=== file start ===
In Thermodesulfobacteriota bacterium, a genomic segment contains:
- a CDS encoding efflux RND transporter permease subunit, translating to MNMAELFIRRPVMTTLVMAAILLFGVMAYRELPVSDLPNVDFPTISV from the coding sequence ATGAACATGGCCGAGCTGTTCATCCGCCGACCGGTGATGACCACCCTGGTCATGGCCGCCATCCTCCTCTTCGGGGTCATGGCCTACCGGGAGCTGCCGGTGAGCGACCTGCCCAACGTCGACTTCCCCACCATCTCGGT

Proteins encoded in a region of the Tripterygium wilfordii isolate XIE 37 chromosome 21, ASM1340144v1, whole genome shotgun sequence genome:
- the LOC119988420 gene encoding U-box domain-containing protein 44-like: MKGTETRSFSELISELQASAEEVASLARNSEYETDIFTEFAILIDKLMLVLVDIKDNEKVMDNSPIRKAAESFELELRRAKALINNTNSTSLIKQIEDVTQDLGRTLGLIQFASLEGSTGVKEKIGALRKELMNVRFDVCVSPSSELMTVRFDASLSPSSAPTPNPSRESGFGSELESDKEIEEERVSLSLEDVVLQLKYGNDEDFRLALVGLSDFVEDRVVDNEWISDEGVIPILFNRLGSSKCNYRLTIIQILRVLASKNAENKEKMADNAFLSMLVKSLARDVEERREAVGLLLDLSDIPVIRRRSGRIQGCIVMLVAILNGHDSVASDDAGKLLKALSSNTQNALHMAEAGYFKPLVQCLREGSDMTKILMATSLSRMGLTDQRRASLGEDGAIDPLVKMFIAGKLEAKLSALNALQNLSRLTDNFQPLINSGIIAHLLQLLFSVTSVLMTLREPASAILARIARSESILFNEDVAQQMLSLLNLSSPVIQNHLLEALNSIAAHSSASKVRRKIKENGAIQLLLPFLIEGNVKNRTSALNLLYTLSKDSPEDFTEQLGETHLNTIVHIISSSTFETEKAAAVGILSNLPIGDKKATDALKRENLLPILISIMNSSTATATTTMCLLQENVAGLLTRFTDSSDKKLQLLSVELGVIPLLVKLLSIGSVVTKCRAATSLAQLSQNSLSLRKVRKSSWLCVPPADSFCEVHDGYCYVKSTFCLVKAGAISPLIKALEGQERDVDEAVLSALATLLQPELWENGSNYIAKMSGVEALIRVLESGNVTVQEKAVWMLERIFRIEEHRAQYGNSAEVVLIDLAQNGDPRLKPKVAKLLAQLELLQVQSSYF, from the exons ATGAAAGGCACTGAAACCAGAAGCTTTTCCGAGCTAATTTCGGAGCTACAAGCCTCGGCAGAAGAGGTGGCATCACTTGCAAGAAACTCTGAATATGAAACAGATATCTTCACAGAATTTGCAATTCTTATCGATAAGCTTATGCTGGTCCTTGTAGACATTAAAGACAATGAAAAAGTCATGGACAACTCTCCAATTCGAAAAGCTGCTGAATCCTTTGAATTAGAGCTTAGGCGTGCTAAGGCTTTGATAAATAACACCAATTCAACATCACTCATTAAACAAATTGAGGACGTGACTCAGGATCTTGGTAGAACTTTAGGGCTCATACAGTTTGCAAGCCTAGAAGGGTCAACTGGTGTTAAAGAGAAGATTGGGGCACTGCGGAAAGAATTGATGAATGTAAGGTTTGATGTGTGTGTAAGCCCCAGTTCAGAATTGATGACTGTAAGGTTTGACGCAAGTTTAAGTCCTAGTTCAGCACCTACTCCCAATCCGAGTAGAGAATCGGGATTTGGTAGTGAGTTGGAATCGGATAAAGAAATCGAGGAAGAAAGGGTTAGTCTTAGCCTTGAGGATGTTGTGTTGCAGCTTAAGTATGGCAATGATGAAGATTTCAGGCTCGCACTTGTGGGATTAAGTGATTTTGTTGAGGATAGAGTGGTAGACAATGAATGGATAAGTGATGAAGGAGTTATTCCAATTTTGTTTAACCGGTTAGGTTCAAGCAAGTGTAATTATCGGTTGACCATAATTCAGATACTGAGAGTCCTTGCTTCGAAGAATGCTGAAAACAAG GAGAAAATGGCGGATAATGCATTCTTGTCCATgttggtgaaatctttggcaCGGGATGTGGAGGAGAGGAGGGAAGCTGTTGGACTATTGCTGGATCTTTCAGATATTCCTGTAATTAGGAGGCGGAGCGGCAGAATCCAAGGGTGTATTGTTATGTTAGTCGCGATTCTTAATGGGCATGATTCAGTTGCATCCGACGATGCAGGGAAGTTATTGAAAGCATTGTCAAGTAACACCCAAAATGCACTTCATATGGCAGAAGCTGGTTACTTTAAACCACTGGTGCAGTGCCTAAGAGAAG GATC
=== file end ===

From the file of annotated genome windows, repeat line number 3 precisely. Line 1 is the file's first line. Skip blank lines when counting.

Proteins encoded in a region of the Tripterygium wilfordii isolate XIE 37 chromosome 21, ASM1340144v1, whole genome shotgun sequence genome: